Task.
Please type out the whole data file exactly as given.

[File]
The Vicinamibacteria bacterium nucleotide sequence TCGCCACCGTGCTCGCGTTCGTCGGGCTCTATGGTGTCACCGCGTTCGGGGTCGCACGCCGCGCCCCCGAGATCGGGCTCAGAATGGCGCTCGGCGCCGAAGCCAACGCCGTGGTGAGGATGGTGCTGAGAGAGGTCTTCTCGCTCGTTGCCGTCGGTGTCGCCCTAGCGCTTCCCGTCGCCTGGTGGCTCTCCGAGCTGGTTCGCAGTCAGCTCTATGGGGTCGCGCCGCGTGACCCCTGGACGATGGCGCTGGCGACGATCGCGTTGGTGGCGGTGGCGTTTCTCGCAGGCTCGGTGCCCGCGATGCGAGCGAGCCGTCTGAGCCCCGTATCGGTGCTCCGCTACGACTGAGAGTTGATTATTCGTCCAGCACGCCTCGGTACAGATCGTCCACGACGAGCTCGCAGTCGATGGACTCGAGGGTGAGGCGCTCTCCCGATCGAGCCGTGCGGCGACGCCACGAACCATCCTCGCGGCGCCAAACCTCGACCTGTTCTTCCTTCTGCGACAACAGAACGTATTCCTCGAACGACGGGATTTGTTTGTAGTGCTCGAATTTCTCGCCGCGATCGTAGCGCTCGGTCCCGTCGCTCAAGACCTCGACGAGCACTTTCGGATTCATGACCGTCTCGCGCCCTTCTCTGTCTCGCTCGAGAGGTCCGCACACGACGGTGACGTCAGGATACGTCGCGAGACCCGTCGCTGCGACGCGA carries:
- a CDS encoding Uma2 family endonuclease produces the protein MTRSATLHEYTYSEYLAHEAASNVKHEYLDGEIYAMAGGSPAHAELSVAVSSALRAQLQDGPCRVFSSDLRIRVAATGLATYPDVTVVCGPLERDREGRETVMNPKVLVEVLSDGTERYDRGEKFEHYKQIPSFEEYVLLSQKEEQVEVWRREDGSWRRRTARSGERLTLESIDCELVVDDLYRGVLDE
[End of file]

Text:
The Vicinamibacteria bacterium nucleotide sequence TCGCCACCGTGCTCGCGTTCGTCGGGCTCTATGGTGTCACCGCGTTCGGGGTCGCACGCCGCGCCCCCGAGATCGGGCTCAGAATGGCGCTCGGCGCCGAAGCCAACGCCGTGGTGAGGATGGTGCTGAGAGAGGTCTTCTCGCTCGTTGCCGTCGGTGTCGCCCTAGCGCTTCCCGTCGCCTGGTGGCTCTCCGAGCTGGTTCGCAGTCAGCTCTATGGGGTCGCGCCGCGTGACCCCTGGACGATGGCGCTGGCGACGATCGCGTTGGTGGCGGTGGCGTTTCTCGCAGGCTCGGTGCCCGCGATGCGAGCGAGCCGTCTGAGCCCCGTATCGGTGCTCCGCTACGACTGAGAGTTGATTATTCGTCCAGCACGCCTCGGTACAGATCGTCCACGACGAGCTCGCAGTCGATGGACTCGAGGGTGAGGCGCTCTCCCGATCGAGCCGTGCGGCGACGCCACGAACCATCCTCGCGGCGCCAAACCTCGACCTGTTCTTCCTTCTGCGACAACAGAACGTATTCCTCGAACGACGGGATTTGTTTGTAGTGCTCGAATTTCTCGCCGCGATCGTAGCGCTCGGTCCCGTCGCTCAAGACCTCGACGAGCACTTTCGGATTCATGACCGTCTCGCGCCCTTCTCTGTCTCGCTCGAGAGGTCCGCACACGACGGTGACGTCAGGATACGTCGCGAGACCCGTCGCTGCGACGCGA carries:
- a CDS encoding Uma2 family endonuclease produces the protein MTRSATLHEYTYSEYLAHEAASNVKHEYLDGEIYAMAGGSPAHAELSVAVSSALRAQLQDGPCRVFSSDLRIRVAATGLATYPDVTVVCGPLERDREGRETVMNPKVLVEVLSDGTERYDRGEKFEHYKQIPSFEEYVLLSQKEEQVEVWRREDGSWRRRTARSGERLTLESIDCELVVDDLYRGVLDE